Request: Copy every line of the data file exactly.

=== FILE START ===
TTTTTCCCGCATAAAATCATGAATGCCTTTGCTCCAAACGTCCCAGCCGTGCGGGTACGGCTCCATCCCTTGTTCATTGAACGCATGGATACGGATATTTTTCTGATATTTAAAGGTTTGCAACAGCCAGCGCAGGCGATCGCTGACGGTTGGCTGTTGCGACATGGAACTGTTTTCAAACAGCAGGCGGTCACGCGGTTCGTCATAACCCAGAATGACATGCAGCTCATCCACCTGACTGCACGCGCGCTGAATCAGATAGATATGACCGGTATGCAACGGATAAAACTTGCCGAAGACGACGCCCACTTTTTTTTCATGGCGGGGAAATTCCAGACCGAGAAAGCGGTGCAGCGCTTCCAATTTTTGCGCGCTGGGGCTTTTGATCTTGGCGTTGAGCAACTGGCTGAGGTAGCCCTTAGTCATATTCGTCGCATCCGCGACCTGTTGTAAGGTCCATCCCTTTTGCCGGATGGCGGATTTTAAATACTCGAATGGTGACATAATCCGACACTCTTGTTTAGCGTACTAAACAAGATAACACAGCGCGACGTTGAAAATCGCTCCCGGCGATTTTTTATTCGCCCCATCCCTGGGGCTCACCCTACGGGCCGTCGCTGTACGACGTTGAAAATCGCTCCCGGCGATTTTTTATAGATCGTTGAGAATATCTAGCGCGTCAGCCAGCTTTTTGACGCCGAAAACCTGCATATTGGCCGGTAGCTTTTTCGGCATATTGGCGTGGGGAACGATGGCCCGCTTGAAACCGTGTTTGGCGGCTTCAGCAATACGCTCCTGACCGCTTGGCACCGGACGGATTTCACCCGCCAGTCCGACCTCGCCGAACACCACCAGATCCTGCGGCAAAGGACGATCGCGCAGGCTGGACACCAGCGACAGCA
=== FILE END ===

TTTTTCCCGCATAAAATCATGAATGCCTTTGCTCCAAACGTCCCAGCCGTGCGGGTACGGCTCCATCCCTTGTTCATTGAACGCATGGATACGGATATTTTTCTGATATTTAAAGGTTTGCAACAGCCAGCGCAGGCGATCGCTGACGGTTGGCTGTTGCGACATGGAACTGTTTTCAAACAGCAGGCGGTCACGCGGTTCGTCATAACCCAGAATGACATGCAGCTCATCCACCTGACTGCACGCGCGCTGAATCAGATAGATATGACCGGTATGCAACGGATAAAACTTGCCGAAGACGACGCCCACTTTTTTTTCATGGCGGGGAAATTCCAGACCGAGAAAGCGGTGCAGCGCTTCCAATTTTTGCGCGCTGGGGCTTTTGATCTTGGCGTTGAGCAACTGGCTGAGGTAGCCCTTAGTCATATTCGTCGCATCCGCGACCTGTTGTAAGGTCCATCCCTTTTGCCGGATGGCGGATTTTAAATACTCGAATGGTGACATAATCCGACACTCTTGTTTAGCGTACTAAACAAGATAACACAGCGCGACGTTGAAAATCGCTCCCGGCGATTTTTTATTCGCCCCATCCCTGGGGCTCACCCTACGGGCCGTCGCTGTACGACGTTGAAAATCGCTCCCGGCGATTTTTTATAGATCGTTGAGAATATCTAGCGCGTCAGCCAGCTTTTTGACGCCGAAAACCTGCATATTGGCCGGTAGCTTTTTCGGCATATTGGCGTGGGGAACGATGGCCCGCTTGAAACCGTGTTTGGCGGCTTCAGCAATACGCTCCTGACCGCTTGGCACCGGACGGATTTCACCCGCCAGTCCGACCTCGCCGAACACCACCAGATCCTGCGGCAAAGGACGATCGCGCAGGCTGGACACCAGCGACAGCA